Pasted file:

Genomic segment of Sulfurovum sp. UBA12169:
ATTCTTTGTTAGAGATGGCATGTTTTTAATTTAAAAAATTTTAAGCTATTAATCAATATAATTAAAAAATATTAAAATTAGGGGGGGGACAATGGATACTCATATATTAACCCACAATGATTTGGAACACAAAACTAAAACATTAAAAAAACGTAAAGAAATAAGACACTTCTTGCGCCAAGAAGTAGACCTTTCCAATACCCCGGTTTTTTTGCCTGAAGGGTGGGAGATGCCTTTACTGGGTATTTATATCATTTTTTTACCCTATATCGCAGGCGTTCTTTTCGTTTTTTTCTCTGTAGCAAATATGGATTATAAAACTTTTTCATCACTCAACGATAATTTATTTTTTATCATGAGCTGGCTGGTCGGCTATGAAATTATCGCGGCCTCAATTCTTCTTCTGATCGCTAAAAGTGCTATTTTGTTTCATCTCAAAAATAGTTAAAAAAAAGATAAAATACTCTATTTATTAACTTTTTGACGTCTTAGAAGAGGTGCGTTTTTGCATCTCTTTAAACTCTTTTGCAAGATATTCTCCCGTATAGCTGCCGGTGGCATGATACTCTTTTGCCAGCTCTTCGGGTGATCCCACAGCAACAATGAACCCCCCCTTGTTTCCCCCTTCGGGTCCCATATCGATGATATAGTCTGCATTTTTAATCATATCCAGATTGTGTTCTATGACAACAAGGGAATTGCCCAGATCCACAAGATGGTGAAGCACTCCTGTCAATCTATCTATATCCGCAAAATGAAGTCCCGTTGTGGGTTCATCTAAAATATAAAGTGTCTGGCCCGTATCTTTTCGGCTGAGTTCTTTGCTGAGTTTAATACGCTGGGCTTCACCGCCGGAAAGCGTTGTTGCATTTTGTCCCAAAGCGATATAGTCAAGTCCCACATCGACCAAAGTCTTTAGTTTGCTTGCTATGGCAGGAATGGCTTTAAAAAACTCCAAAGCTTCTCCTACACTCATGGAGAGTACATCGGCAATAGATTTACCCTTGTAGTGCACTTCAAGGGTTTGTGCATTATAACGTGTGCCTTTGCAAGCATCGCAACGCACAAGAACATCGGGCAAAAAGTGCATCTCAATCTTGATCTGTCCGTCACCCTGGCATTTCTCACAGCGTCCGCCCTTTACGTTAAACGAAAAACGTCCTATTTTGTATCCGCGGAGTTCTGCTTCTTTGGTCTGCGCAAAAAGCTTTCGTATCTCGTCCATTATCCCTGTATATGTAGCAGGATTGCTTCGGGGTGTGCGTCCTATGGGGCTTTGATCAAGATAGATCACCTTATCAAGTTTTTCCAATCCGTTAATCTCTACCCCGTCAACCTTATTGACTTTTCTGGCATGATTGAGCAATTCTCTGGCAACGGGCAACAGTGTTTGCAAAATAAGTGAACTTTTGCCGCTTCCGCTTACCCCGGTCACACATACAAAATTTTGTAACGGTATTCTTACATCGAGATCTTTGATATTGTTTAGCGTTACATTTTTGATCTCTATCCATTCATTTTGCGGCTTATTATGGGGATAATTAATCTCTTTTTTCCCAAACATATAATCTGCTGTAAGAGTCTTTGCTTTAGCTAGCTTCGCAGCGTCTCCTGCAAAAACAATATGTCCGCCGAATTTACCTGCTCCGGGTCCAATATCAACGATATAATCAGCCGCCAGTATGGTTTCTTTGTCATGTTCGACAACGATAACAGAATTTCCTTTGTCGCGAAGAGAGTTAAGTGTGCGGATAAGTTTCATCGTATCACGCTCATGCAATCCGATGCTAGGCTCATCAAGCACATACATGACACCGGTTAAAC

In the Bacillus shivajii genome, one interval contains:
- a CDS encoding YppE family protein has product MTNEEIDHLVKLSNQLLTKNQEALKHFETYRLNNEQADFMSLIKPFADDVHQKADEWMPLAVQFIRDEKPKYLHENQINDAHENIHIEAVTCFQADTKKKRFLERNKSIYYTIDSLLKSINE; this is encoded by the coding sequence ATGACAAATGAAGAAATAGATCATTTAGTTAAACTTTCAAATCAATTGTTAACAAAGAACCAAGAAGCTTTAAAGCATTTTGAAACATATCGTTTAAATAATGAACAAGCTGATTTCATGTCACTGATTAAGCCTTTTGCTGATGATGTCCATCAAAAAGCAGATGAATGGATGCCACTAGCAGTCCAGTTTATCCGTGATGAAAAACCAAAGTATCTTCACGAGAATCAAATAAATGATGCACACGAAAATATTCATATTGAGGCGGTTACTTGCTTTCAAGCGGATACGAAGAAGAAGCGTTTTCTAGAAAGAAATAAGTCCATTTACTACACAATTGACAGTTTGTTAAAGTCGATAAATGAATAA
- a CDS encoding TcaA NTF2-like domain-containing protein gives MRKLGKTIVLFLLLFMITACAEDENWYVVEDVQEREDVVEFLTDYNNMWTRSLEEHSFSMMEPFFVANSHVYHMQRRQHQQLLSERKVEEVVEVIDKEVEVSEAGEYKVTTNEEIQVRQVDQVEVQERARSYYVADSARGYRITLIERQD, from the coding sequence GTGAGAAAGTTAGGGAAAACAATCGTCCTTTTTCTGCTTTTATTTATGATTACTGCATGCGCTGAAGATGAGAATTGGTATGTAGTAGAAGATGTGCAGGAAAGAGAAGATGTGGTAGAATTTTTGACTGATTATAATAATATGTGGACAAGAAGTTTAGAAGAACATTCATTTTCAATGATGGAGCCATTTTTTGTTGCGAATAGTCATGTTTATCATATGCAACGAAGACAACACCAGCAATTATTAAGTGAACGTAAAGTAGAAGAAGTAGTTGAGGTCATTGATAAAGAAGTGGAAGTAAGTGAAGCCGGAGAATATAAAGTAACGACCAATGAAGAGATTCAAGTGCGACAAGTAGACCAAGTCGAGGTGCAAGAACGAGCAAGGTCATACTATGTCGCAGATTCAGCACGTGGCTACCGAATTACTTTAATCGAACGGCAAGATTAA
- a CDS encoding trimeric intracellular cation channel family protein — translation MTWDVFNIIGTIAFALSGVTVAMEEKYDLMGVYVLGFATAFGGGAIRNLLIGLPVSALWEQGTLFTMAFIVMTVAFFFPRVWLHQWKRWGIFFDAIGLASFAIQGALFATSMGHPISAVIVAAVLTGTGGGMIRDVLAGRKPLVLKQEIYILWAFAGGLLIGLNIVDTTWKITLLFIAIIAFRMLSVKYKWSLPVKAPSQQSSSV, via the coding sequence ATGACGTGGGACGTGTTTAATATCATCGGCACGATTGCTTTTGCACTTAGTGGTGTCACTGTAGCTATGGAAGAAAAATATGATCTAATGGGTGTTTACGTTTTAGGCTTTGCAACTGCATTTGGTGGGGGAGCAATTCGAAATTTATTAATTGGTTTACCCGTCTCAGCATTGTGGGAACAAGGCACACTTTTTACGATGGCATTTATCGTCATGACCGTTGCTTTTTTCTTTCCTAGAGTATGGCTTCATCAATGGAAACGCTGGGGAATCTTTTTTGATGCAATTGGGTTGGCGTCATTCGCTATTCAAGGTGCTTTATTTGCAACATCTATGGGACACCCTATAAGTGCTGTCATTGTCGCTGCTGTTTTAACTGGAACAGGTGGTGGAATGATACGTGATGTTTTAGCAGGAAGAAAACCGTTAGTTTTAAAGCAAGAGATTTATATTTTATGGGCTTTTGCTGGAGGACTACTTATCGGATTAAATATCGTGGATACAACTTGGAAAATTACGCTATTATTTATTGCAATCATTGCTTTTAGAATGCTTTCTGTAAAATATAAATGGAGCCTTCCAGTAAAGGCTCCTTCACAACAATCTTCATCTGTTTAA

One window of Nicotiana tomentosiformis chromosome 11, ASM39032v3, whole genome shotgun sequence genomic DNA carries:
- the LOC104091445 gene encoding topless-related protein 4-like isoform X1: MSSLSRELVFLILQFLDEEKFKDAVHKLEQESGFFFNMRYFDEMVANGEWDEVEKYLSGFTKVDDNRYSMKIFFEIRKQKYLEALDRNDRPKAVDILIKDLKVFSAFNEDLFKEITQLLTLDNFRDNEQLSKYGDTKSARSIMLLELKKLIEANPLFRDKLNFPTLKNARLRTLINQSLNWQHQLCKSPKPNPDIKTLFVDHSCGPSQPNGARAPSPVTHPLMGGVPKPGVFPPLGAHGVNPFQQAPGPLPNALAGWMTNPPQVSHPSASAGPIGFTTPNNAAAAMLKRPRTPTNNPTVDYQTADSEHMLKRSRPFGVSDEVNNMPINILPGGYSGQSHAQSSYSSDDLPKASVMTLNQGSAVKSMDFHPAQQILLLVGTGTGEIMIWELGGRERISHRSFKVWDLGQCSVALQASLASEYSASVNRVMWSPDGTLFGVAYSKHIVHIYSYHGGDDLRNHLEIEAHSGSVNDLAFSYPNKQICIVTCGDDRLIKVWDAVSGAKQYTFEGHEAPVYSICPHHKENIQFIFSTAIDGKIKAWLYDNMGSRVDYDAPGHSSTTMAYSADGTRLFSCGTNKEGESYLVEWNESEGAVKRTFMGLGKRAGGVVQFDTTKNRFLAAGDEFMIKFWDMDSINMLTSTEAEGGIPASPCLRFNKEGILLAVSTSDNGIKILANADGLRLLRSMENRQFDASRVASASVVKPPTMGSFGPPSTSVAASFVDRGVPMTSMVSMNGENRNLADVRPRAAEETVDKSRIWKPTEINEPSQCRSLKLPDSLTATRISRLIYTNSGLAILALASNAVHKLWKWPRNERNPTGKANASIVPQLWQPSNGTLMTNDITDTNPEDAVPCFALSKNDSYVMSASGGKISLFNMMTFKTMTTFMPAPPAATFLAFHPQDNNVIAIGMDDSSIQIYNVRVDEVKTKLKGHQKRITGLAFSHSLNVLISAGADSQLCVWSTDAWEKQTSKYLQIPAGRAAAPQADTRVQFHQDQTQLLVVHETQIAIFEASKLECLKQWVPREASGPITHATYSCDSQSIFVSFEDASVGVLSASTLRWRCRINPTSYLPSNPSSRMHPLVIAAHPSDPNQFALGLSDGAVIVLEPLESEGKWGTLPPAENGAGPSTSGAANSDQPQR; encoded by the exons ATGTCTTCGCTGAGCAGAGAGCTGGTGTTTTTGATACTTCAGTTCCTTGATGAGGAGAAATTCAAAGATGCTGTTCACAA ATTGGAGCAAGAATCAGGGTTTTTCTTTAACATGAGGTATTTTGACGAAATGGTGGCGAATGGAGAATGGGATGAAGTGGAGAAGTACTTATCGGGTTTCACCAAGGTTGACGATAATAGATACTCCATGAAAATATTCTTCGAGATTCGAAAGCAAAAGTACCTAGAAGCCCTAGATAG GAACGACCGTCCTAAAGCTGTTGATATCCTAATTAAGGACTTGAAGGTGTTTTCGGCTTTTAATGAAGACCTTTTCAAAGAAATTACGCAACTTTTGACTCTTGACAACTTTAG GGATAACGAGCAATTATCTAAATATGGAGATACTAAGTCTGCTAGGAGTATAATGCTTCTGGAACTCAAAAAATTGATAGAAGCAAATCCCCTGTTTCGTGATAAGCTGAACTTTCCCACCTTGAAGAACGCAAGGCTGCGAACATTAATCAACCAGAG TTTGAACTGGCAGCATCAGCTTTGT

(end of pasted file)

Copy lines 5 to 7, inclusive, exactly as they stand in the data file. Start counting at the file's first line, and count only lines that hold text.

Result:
- a CDS encoding TcaA NTF2-like domain-containing protein gives MRKLGKTIVLFLLLFMITACAEDENWYVVEDVQEREDVVEFLTDYNNMWTRSLEEHSFSMMEPFFVANSHVYHMQRRQHQQLLSERKVEEVVEVIDKEVEVSEAGEYKVTTNEEIQVRQVDQVEVQERARSYYVADSARGYRITLIERQD, from the coding sequence GTGAGAAAGTTAGGGAAAACAATCGTCCTTTTTCTGCTTTTATTTATGATTACTGCATGCGCTGAAGATGAGAATTGGTATGTAGTAGAAGATGTGCAGGAAAGAGAAGATGTGGTAGAATTTTTGACTGATTATAATAATATGTGGACAAGAAGTTTAGAAGAACATTCATTTTCAATGATGGAGCCATTTTTTGTTGCGAATAGTCATGTTTATCATATGCAACGAAGACAACACCAGCAATTATTAAGTGAACGTAAAGTAGAAGAAGTAGTTGAGGTCATTGATAAAGAAGTGGAAGTAAGTGAAGCCGGAGAATATAAAGTAACGACCAATGAAGAGATTCAAGTGCGACAAGTAGACCAAGTCGAGGTGCAAGAACGAGCAAGGTCATACTATGTCGCAGATTCAGCACGTGGCTACCGAATTACTTTAATCGAACGGCAAGATTAA
- a CDS encoding trimeric intracellular cation channel family protein — translation MTWDVFNIIGTIAFALSGVTVAMEEKYDLMGVYVLGFATAFGGGAIRNLLIGLPVSALWEQGTLFTMAFIVMTVAFFFPRVWLHQWKRWGIFFDAIGLASFAIQGALFATSMGHPISAVIVAAVLTGTGGGMIRDVLAGRKPLVLKQEIYILWAFAGGLLIGLNIVDTTWKITLLFIAIIAFRMLSVKYKWSLPVKAPSQQSSSV, via the coding sequence ATGACGTGGGACGTGTTTAATATCATCGGCACGATTGCTTTTGCACTTAGTGGTGTCACTGTAGCTATGGAAGAAAAATATGATCTAATGGGTGTTTACGTTTTAGGCTTTGCAACTGCATTTGGTGGGGGAGCAATTCGAAATTTATTAATTGGTTTACCCGTCTCAGCATTGTGGGAACAAGGCACACTTTTTACGATGGCATTTATCGTCATGACCGTTGCTTTTTTCTTTCCTAGAGTATGGCTTCATCAATGGAAACGCTGGGGAATCTTTTTTGATGCAATTGGGTTGGCGTCATTCGCTATTCAAGGTGCTTTATTTGCAACATCTATGGGACACCCTATAAGTGCTGTCATTGTCGCTGCTGTTTTAACTGGAACAGGTGGTGGAATGATACGTGATGTTTTAGCAGGAAGAAAACCGTTAGTTTTAAAGCAAGAGATTTATATTTTATGGGCTTTTGCTGGAGGACTACTTATCGGATTAAATATCGTGGATACAACTTGGAAAATTACGCTATTATTTATTGCAATCATTGCTTTTAGAATGCTTTCTGTAAAATATAAATGGAGCCTTCCAGTAAAGGCTCCTTCACAACAATCTTCATCTGTTTAA

One window of Nicotiana tomentosiformis chromosome 11, ASM39032v3, whole genome shotgun sequence genomic DNA carries: